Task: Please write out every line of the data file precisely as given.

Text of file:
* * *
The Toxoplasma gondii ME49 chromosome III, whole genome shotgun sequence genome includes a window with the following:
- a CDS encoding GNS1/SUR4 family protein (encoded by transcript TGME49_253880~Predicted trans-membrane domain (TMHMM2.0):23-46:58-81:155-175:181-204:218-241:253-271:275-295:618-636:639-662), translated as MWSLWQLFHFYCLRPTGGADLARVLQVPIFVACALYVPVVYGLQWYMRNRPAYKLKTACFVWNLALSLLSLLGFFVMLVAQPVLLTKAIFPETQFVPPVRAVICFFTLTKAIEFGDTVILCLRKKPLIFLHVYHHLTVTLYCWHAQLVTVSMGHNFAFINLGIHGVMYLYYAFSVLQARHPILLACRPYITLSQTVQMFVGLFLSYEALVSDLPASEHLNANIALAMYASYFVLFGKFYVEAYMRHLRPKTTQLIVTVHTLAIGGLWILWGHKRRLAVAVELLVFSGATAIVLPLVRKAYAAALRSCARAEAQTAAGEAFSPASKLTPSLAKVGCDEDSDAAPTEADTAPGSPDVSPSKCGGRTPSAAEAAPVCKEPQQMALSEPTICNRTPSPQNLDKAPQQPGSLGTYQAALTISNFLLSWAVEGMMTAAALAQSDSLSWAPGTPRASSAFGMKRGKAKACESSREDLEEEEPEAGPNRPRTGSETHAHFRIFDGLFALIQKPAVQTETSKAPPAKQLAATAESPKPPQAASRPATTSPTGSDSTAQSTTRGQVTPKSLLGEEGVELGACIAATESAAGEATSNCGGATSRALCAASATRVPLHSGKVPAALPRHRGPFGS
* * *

The Toxoplasma gondii ME49 chromosome III, whole genome shotgun sequence genome includes a window with the following:
- a CDS encoding GNS1/SUR4 family protein (encoded by transcript TGME49_253880~Predicted trans-membrane domain (TMHMM2.0):23-46:58-81:155-175:181-204:218-241:253-271:275-295:618-636:639-662), translated as MWSLWQLFHFYCLRPTGGADLARVLQVPIFVACALYVPVVYGLQWYMRNRPAYKLKTACFVWNLALSLLSLLGFFVMLVAQPVLLTKAIFPETQFVPPVRAVICFFTLTKAIEFGDTVILCLRKKPLIFLHVYHHLTVTLYCWHAQLVTVSMGHNFAFINLGIHGVMYLYYAFSVLQARHPILLACRPYITLSQTVQMFVGLFLSYEALVSDLPASEHLNANIALAMYASYFVLFGKFYVEAYMRHLRPKTTQLIVTVHTLAIGGLWILWGHKRRLAVAVELLVFSGATAIVLPLVRKAYAAALRSCARAEAQTAAGEAFSPASKLTPSLAKVGCDEDSDAAPTEADTAPGSPDVSPSKCGGRTPSAAEAAPVCKEPQQMALSEPTICNRTPSPQNLDKAPQQPGSLGTYQAALTISNFLLSWAVEGMMTAAALAQSDSLSWAPGTPRASSAFGMKRGKAKACESSREDLEEEEPEAGPNRPRTGSETHAHFRIFDGLFALIQKPAVQTETSKAPPAKQLAATAESPKPPQAASRPATTSPTGSDSTAQSTTRGQVTPKSLLGEEGVELGACIAATESAAGEATSNCGGATSRALCAASATRVPLHSGKVPAALPRHRGPFGS